– tmpys
    Jul 19, 2018 at 5:43
  • $\begingroup$ "That answer is not a valid proof", which answer do you mean? Also, "The product of the elements does not need to have the order related to one element in the product": the product of all the elements of the group is again an element of the group (since $G$ is closed under the group multiplication). Hence the product of all elements (each taken once) must be one of the group elements. $\endgroup$ Jul 26, 2018 at 7:18

Given the writing of the product, one can argue that the group actually is commutative (otherwise it would not be well-defined: the product would depend on the order in which the elements are multiplied). Hence, I do not have to care about normality, as everything is automatic.

Let $\pi$ denote the canonical surjective group homomorphism $G\rightarrow G/H$, that is the projection of $G$ onto the quotient $G/H$. This quotient is a group that contains two elements, so it is isomorphic to $\{-1, 1\}$.

What we need to show is that the element $\underset{g\in G}{\prod}g$ is not $1$ in the quotient $G/H$. So we need to compute its image by $\pi$ and check that it not $1$.

Given that $\pi$ is a group homomorphism, it is clear that

$$\pi\left(\underset{g\in G}{\prod}g\right)=\underset{g\in G}{\prod}\pi(g)$$

To compute this product, we may separate the terms whether their value is $1$ or $-1$ under $\pi$ (this is because $\pi$ is surjective, so that $G=\pi^{-1}\{1\}\sqcup\pi^{-1}\{-1\}$ as sets).

$$\underset{g\in G}{\prod}\pi(g)=\underset{g\in \pi^{-1}\{1\}}{\prod}\pi(g)\times\underset{g\in \pi^{-1}\{-1\}}{\prod}\pi(g)=\underset{g\in \pi^{-1}\{1\}}{\prod}1\times\underset{g\in \pi^{-1}\{-1\}}{\prod}-1=(-1)^{|\pi^{-1}\{-1\}|}$$

So now, all we need to do is to understand what $|\pi^{-1}\{-1\}|$ is (the cardinality of $\pi^{-1}\{-1\}$). Actually, this is $n$. Indeed, it is a known result that every cosets of a subgroup have the same cardinality, that is precisely the cardinality of the said subgroup.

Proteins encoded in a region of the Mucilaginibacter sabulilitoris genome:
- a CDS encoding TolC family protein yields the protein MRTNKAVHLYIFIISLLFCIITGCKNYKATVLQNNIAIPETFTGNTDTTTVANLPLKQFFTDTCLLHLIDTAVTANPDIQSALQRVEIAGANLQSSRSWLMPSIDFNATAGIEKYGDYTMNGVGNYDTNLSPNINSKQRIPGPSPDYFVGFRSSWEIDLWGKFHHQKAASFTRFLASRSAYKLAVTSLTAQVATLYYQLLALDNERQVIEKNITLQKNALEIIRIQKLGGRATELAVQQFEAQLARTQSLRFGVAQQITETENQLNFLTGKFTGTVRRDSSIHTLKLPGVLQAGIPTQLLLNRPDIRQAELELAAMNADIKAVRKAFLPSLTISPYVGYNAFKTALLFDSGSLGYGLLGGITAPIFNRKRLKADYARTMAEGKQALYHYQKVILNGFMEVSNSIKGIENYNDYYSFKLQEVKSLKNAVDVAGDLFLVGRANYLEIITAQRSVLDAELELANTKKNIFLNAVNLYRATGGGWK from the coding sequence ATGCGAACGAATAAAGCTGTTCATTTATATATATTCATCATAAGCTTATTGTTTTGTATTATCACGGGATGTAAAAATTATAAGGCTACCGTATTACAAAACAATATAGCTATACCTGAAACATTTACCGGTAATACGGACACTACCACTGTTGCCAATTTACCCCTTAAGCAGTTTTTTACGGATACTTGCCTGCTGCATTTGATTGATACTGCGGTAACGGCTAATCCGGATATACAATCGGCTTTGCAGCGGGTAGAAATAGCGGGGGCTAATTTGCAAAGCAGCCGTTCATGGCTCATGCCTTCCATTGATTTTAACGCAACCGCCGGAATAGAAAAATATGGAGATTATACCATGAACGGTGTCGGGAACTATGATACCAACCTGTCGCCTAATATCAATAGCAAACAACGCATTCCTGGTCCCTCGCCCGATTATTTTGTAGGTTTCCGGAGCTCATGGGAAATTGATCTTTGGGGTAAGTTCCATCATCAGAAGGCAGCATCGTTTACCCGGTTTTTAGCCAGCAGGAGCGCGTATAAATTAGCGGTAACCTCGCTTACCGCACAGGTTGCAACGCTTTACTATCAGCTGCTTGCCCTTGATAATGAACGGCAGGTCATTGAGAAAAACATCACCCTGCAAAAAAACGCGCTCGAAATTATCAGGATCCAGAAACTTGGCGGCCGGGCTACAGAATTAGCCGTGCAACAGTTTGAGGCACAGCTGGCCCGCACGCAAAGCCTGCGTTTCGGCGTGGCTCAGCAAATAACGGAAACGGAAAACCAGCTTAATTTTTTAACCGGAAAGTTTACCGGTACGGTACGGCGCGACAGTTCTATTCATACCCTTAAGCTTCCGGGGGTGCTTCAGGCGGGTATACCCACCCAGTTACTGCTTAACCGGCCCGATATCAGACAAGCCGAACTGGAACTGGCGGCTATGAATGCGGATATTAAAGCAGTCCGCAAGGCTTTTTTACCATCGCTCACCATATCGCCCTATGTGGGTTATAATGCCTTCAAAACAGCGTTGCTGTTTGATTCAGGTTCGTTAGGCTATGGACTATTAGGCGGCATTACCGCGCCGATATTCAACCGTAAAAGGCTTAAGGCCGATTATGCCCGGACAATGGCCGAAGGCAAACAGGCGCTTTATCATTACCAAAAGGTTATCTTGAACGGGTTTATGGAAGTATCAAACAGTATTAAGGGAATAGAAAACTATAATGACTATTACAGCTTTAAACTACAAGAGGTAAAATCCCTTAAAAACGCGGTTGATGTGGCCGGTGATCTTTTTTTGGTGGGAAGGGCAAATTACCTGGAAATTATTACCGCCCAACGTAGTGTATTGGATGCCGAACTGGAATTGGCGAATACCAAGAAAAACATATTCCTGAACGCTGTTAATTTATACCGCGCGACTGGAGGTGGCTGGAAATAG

So we may now conclude

$$\pi\left(\underset{g\in G}{\prod}g\right)=(-1)^{|\pi^{-1}\{-1\}|}=(-1)^n=-1$$

because $n$ is odd.

NB: Note that if $G$ is not abelian (and we assume that the product is defined after an implicit choice of the order), the above proof works just as well because the quotient, $G/H$, which is isomorphic to $\{1,-1\}$, is abelian. Hence, the manipulations I did using $\pi$, in particular the separation of the product into two parts, still holds.

One needs to justify however that $H$ is a normal subgroup of $G$. This is a result that is true for any subgroup of index $2$. A proof may be found here.

NB2: to justify in general that every cosets of a subgroup have the same cardinality, one can use the pretty straightforward argument. Say, $G$ is a finite group with subgroup $H$, and consider $gH$ a left coset of $H$. Then we have a map $H\rightarrow gH$ that sends an element $h\in H$ to $gh$. This map is bijective because it has an inverse, that is the map $gH\rightarrow H$ which sends an element $h'\in gH$ to $g^{-1}h'$.

One can adapt this easily to the case of right cosets.

  • $\begingroup$ The group does not have to be abelian, that is the whole point. The statement is true for instance for $G=D_n$, the dihedral group of $2n$ elements ($n$ odd). So the order in which the product is written actually matters. See also the Note in my answer. $\endgroup$ Jul 26, 2018 at 7:12
  • $\begingroup$ Absolutely, I agree with you @NickyHekster , but doesn't the last part of my post also answer the case when the group is not abelian? Once we have the normality of $H$, the same proof works, right? $\endgroup$
    – Suzet
    Jul 26, 2018 at 13:45
  • $\begingroup$ Actually, I believe it is essentially the same as the proof you gave back in September (which is written in a far more elegant way). But because the OP asked for a "simpler proof", I thought that he would like to avoid talking about Sylow subgroups maybe. That is why I tried to write (rewrite) down something using only elementary notions and manipulations. $\endgroup$
    – Suzet
    Jul 26, 2018 at 14:54
  • $\begingroup$ I could have avoided mentioning the Sylow $2$-subgroup, that is true, since Cauchy"s Theorem provides us with an element $t$ of order $2$. For my Note is it essential. $\endgroup$ Jul 26, 2018 at 16:24